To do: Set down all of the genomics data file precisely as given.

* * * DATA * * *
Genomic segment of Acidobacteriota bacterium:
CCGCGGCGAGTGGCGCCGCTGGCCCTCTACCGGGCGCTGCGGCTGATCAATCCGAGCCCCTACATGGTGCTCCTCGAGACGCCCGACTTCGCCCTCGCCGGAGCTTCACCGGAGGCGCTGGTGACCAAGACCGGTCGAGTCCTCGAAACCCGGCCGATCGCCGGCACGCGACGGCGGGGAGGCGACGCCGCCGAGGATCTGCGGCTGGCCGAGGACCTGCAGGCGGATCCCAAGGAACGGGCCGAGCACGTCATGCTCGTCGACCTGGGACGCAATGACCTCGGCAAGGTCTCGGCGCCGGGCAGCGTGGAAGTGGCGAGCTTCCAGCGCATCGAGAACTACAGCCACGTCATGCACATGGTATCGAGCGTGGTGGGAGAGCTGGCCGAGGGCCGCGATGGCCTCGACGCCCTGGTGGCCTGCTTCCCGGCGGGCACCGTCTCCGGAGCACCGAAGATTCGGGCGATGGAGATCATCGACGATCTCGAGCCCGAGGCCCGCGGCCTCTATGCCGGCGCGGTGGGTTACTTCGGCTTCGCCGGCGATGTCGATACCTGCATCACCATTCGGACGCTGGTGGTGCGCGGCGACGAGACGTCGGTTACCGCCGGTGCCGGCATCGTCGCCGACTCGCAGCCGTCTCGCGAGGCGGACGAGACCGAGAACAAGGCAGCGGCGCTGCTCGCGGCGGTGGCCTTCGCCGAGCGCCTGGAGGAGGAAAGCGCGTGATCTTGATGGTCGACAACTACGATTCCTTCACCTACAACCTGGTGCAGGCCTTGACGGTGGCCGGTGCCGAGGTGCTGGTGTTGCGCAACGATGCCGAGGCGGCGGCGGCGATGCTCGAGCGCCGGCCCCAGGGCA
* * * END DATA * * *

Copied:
Genomic segment of Acidobacteriota bacterium:
CCGCGGCGAGTGGCGCCGCTGGCCCTCTACCGGGCGCTGCGGCTGATCAATCCGAGCCCCTACATGGTGCTCCTCGAGACGCCCGACTTCGCCCTCGCCGGAGCTTCACCGGAGGCGCTGGTGACCAAGACCGGTCGAGTCCTCGAAACCCGGCCGATCGCCGGCACGCGACGGCGGGGAGGCGACGCCGCCGAGGATCTGCGGCTGGCCGAGGACCTGCAGGCGGATCCCAAGGAACGGGCCGAGCACGTCATGCTCGTCGACCTGGGACGCAATGACCTCGGCAAGGTCTCGGCGCCGGGCAGCGTGGAAGTGGCGAGCTTCCAGCGCATCGAGAACTACAGCCACGTCATGCACATGGTATCGAGCGTGGTGGGAGAGCTGGCCGAGGGCCGCGATGGCCTCGACGCCCTGGTGGCCTGCTTCCCGGCGGGCACCGTCTCCGGAGCACCGAAGATTCGGGCGATGGAGATCATCGACGATCTCGAGCCCGAGGCCCGCGGCCTCTATGCCGGCGCGGTGGGTTACTTCGGCTTCGCCGGCGATGTCGATACCTGCATCACCATTCGGACGCTGGTGGTGCGCGGCGACGAGACGTCGGTTACCGCCGGTGCCGGCATCGTCGCCGACTCGCAGCCGTCTCGCGAGGCGGACGAGACCGAGAACAAGGCAGCGGCGCTGCTCGCGGCGGTGGCCTTCGCCGAGCGCCTGGAGGAGGAAAGCGCGTGATCTTGATGGTCGACAACTACGATTCCTTCACCTACAACCTGGTGCAGGCCTTGACGGTGGCCGGTGCCGAGGTGCTGGTGTTGCGCAACGATGCCGAGGCGGCGGCGGCGATGCTCGAGCGCCGGCCCCAGGGCA